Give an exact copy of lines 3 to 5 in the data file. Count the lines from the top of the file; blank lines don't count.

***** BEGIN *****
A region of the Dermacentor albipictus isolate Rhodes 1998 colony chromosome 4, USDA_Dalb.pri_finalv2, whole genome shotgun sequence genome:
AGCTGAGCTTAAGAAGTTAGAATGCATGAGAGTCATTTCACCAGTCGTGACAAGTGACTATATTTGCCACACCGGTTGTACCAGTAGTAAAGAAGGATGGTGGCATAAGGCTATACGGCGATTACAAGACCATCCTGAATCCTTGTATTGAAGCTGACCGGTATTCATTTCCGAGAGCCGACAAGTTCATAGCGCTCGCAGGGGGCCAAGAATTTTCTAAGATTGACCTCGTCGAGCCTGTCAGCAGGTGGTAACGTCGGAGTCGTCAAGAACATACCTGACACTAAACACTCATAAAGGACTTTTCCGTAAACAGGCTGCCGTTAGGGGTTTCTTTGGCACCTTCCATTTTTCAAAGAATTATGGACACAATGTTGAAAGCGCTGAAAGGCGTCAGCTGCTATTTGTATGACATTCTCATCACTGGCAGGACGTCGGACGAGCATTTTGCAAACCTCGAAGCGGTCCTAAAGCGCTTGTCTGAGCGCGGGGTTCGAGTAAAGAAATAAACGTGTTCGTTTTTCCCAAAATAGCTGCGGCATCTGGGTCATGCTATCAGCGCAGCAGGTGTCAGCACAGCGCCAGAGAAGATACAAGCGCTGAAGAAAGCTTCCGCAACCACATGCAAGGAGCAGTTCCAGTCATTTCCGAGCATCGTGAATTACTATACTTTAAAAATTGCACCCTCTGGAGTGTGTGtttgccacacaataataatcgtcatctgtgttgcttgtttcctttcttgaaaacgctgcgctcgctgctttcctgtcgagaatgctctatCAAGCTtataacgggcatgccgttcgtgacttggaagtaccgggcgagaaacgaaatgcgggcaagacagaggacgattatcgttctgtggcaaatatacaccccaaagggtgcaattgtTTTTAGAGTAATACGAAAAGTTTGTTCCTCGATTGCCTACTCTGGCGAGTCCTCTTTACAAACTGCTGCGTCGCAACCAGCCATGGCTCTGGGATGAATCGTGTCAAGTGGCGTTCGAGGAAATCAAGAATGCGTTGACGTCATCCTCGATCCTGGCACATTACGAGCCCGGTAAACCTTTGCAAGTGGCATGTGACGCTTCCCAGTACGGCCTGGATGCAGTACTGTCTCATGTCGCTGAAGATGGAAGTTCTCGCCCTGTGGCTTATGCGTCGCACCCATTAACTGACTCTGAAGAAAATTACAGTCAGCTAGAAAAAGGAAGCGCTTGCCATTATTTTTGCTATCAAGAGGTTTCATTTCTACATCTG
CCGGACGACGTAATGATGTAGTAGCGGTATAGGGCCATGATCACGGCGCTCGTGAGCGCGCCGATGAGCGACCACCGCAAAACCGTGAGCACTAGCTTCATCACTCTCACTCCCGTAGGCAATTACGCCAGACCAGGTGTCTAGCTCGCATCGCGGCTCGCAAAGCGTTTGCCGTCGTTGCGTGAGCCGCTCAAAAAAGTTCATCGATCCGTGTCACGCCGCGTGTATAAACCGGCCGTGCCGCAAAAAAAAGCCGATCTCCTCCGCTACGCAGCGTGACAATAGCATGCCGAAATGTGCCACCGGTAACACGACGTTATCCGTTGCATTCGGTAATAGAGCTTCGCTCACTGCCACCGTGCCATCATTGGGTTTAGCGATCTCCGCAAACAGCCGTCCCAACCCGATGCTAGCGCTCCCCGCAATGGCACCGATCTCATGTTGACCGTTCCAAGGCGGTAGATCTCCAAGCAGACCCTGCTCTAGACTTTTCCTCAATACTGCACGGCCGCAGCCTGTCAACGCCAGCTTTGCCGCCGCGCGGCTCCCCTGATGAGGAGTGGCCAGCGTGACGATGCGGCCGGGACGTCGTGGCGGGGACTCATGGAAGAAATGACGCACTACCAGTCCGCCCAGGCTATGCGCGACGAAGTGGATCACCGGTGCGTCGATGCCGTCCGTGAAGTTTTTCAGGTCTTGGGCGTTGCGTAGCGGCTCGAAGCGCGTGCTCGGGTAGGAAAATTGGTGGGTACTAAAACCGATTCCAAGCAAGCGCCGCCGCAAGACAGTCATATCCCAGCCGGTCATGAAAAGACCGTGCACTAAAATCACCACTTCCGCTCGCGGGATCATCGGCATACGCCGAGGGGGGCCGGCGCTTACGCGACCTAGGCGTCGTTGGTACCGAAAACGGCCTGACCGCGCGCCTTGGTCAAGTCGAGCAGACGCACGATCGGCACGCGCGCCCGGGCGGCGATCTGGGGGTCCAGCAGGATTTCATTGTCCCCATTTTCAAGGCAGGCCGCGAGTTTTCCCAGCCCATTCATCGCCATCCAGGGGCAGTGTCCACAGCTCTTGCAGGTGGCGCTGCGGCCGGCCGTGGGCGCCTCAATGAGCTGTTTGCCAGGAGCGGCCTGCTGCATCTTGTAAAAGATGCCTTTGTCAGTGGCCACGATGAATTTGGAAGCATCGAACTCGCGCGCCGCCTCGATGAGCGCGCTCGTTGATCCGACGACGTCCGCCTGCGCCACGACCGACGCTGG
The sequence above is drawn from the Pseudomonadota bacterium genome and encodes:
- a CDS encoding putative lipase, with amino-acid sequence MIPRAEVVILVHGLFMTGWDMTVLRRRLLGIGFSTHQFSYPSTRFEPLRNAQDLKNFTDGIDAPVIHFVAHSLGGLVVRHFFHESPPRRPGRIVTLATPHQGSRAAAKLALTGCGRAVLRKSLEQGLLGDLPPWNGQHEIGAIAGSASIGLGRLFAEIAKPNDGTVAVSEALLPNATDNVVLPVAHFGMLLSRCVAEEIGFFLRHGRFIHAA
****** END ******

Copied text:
CCGGACGACGTAATGATGTAGTAGCGGTATAGGGCCATGATCACGGCGCTCGTGAGCGCGCCGATGAGCGACCACCGCAAAACCGTGAGCACTAGCTTCATCACTCTCACTCCCGTAGGCAATTACGCCAGACCAGGTGTCTAGCTCGCATCGCGGCTCGCAAAGCGTTTGCCGTCGTTGCGTGAGCCGCTCAAAAAAGTTCATCGATCCGTGTCACGCCGCGTGTATAAACCGGCCGTGCCGCAAAAAAAAGCCGATCTCCTCCGCTACGCAGCGTGACAATAGCATGCCGAAATGTGCCACCGGTAACACGACGTTATCCGTTGCATTCGGTAATAGAGCTTCGCTCACTGCCACCGTGCCATCATTGGGTTTAGCGATCTCCGCAAACAGCCGTCCCAACCCGATGCTAGCGCTCCCCGCAATGGCACCGATCTCATGTTGACCGTTCCAAGGCGGTAGATCTCCAAGCAGACCCTGCTCTAGACTTTTCCTCAATACTGCACGGCCGCAGCCTGTCAACGCCAGCTTTGCCGCCGCGCGGCTCCCCTGATGAGGAGTGGCCAGCGTGACGATGCGGCCGGGACGTCGTGGCGGGGACTCATGGAAGAAATGACGCACTACCAGTCCGCCCAGGCTATGCGCGACGAAGTGGATCACCGGTGCGTCGATGCCGTCCGTGAAGTTTTTCAGGTCTTGGGCGTTGCGTAGCGGCTCGAAGCGCGTGCTCGGGTAGGAAAATTGGTGGGTACTAAAACCGATTCCAAGCAAGCGCCGCCGCAAGACAGTCATATCCCAGCCGGTCATGAAAAGACCGTGCACTAAAATCACCACTTCCGCTCGCGGGATCATCGGCATACGCCGAGGGGGGCCGGCGCTTACGCGACCTAGGCGTCGTTGGTACCGAAAACGGCCTGACCGCGCGCCTTGGTCAAGTCGAGCAGACGCACGATCGGCACGCGCGCCCGGGCGGCGATCTGGGGGTCCAGCAGGATTTCATTGTCCCCATTTTCAAGGCAGGCCGCGAGTTTTCCCAGCCCATTCATCGCCATCCAGGGGCAGTGTCCACAGCTCTTGCAGGTGGCGCTGCGGCCGGCCGTGGGCGCCTCAATGAGCTGTTTGCCAGGAGCGGCCTGCTGCATCTTGTAAAAGATGCCTTTGTCAGTGGCCACGATGAATTTGGAAGCATCGAACTCGCGCGCCGCCTCGATGAGCGCGCTCGTTGATCCGACGACGTCCGCCTGCGCCACGACCGACGCTGG
The sequence above is drawn from the Pseudomonadota bacterium genome and encodes:
- a CDS encoding putative lipase, with amino-acid sequence MIPRAEVVILVHGLFMTGWDMTVLRRRLLGIGFSTHQFSYPSTRFEPLRNAQDLKNFTDGIDAPVIHFVAHSLGGLVVRHFFHESPPRRPGRIVTLATPHQGSRAAAKLALTGCGRAVLRKSLEQGLLGDLPPWNGQHEIGAIAGSASIGLGRLFAEIAKPNDGTVAVSEALLPNATDNVVLPVAHFGMLLSRCVAEEIGFFLRHGRFIHAA